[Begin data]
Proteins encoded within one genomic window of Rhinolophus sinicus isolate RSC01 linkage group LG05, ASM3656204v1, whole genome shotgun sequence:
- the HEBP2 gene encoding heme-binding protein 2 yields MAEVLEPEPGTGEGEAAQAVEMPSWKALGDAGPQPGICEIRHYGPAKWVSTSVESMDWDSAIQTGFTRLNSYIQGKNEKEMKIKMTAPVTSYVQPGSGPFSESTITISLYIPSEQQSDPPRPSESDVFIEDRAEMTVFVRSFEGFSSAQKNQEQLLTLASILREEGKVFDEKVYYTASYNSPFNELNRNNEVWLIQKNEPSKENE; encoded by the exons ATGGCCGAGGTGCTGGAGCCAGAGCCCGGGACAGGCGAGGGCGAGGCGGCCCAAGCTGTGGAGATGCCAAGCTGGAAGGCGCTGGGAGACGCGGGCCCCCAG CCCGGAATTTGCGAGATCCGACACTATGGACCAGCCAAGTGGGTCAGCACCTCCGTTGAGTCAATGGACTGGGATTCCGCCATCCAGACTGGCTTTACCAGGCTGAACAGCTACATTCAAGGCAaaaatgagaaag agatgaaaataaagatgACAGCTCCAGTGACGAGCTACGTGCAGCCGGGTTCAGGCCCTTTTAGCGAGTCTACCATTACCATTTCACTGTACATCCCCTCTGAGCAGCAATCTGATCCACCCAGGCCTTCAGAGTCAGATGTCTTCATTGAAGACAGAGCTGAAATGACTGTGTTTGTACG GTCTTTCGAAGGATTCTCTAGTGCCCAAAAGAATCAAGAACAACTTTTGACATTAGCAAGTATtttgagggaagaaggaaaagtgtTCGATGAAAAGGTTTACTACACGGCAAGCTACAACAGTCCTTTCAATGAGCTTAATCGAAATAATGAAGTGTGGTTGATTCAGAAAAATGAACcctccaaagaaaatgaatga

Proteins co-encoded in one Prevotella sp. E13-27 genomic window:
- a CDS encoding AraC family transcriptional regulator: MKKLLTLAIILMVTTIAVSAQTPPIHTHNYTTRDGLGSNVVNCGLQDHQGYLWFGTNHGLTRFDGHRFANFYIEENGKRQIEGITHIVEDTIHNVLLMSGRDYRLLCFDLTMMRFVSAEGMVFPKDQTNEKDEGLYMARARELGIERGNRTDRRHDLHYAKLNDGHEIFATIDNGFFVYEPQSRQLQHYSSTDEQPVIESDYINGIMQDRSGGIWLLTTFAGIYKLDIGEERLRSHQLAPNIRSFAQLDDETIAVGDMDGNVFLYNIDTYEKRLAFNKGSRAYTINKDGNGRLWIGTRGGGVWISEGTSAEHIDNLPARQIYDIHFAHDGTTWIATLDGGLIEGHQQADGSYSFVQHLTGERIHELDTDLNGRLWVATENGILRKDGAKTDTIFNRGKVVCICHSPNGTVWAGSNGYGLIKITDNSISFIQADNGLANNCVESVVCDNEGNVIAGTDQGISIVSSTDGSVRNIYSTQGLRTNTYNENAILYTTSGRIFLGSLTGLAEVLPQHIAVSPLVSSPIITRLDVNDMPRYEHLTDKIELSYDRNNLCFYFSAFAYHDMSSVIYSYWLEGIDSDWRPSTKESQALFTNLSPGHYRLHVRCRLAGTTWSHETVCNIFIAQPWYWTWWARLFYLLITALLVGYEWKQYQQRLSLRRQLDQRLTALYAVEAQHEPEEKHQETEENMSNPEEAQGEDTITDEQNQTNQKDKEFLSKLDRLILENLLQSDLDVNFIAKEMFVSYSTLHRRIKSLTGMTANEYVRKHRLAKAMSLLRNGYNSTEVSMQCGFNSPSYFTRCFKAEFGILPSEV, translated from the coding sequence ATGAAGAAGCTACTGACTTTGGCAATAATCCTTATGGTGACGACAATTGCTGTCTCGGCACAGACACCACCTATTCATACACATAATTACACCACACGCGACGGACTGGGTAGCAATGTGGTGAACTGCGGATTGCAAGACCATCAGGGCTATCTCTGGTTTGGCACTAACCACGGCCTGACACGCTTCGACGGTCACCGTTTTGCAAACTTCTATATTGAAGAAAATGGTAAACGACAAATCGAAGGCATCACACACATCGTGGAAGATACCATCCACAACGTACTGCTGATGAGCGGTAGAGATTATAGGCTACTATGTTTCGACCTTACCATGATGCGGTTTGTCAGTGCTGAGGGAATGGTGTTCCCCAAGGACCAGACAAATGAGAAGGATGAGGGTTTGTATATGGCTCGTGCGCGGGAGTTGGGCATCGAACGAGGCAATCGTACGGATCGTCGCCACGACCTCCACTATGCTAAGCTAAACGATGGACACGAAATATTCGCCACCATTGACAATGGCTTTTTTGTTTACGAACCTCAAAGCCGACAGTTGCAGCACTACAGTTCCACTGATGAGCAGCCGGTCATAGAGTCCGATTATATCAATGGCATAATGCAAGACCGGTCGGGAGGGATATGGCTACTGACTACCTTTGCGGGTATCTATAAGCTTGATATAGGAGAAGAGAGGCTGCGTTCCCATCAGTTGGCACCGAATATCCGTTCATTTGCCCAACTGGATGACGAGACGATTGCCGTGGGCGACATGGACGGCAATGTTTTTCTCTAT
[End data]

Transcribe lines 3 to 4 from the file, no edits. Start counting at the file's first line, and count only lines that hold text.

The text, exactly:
Proteins co-encoded in one Prevotella sp. E13-27 genomic window:
- a CDS encoding AraC family transcriptional regulator: MKKLLTLAIILMVTTIAVSAQTPPIHTHNYTTRDGLGSNVVNCGLQDHQGYLWFGTNHGLTRFDGHRFANFYIEENGKRQIEGITHIVEDTIHNVLLMSGRDYRLLCFDLTMMRFVSAEGMVFPKDQTNEKDEGLYMARARELGIERGNRTDRRHDLHYAKLNDGHEIFATIDNGFFVYEPQSRQLQHYSSTDEQPVIESDYINGIMQDRSGGIWLLTTFAGIYKLDIGEERLRSHQLAPNIRSFAQLDDETIAVGDMDGNVFLYNIDTYEKRLAFNKGSRAYTINKDGNGRLWIGTRGGGVWISEGTSAEHIDNLPARQIYDIHFAHDGTTWIATLDGGLIEGHQQADGSYSFVQHLTGERIHELDTDLNGRLWVATENGILRKDGAKTDTIFNRGKVVCICHSPNGTVWAGSNGYGLIKITDNSISFIQADNGLANNCVESVVCDNEGNVIAGTDQGISIVSSTDGSVRNIYSTQGLRTNTYNENAILYTTSGRIFLGSLTGLAEVLPQHIAVSPLVSSPIITRLDVNDMPRYEHLTDKIELSYDRNNLCFYFSAFAYHDMSSVIYSYWLEGIDSDWRPSTKESQALFTNLSPGHYRLHVRCRLAGTTWSHETVCNIFIAQPWYWTWWARLFYLLITALLVGYEWKQYQQRLSLRRQLDQRLTALYAVEAQHEPEEKHQETEENMSNPEEAQGEDTITDEQNQTNQKDKEFLSKLDRLILENLLQSDLDVNFIAKEMFVSYSTLHRRIKSLTGMTANEYVRKHRLAKAMSLLRNGYNSTEVSMQCGFNSPSYFTRCFKAEFGILPSEV, translated from the coding sequence ATGAAGAAGCTACTGACTTTGGCAATAATCCTTATGGTGACGACAATTGCTGTCTCGGCACAGACACCACCTATTCATACACATAATTACACCACACGCGACGGACTGGGTAGCAATGTGGTGAACTGCGGATTGCAAGACCATCAGGGCTATCTCTGGTTTGGCACTAACCACGGCCTGACACGCTTCGACGGTCACCGTTTTGCAAACTTCTATATTGAAGAAAATGGTAAACGACAAATCGAAGGCATCACACACATCGTGGAAGATACCATCCACAACGTACTGCTGATGAGCGGTAGAGATTATAGGCTACTATGTTTCGACCTTACCATGATGCGGTTTGTCAGTGCTGAGGGAATGGTGTTCCCCAAGGACCAGACAAATGAGAAGGATGAGGGTTTGTATATGGCTCGTGCGCGGGAGTTGGGCATCGAACGAGGCAATCGTACGGATCGTCGCCACGACCTCCACTATGCTAAGCTAAACGATGGACACGAAATATTCGCCACCATTGACAATGGCTTTTTTGTTTACGAACCTCAAAGCCGACAGTTGCAGCACTACAGTTCCACTGATGAGCAGCCGGTCATAGAGTCCGATTATATCAATGGCATAATGCAAGACCGGTCGGGAGGGATATGGCTACTGACTACCTTTGCGGGTATCTATAAGCTTGATATAGGAGAAGAGAGGCTGCGTTCCCATCAGTTGGCACCGAATATCCGTTCATTTGCCCAACTGGATGACGAGACGATTGCCGTGGGCGACATGGACGGCAATGTTTTTCTCTAT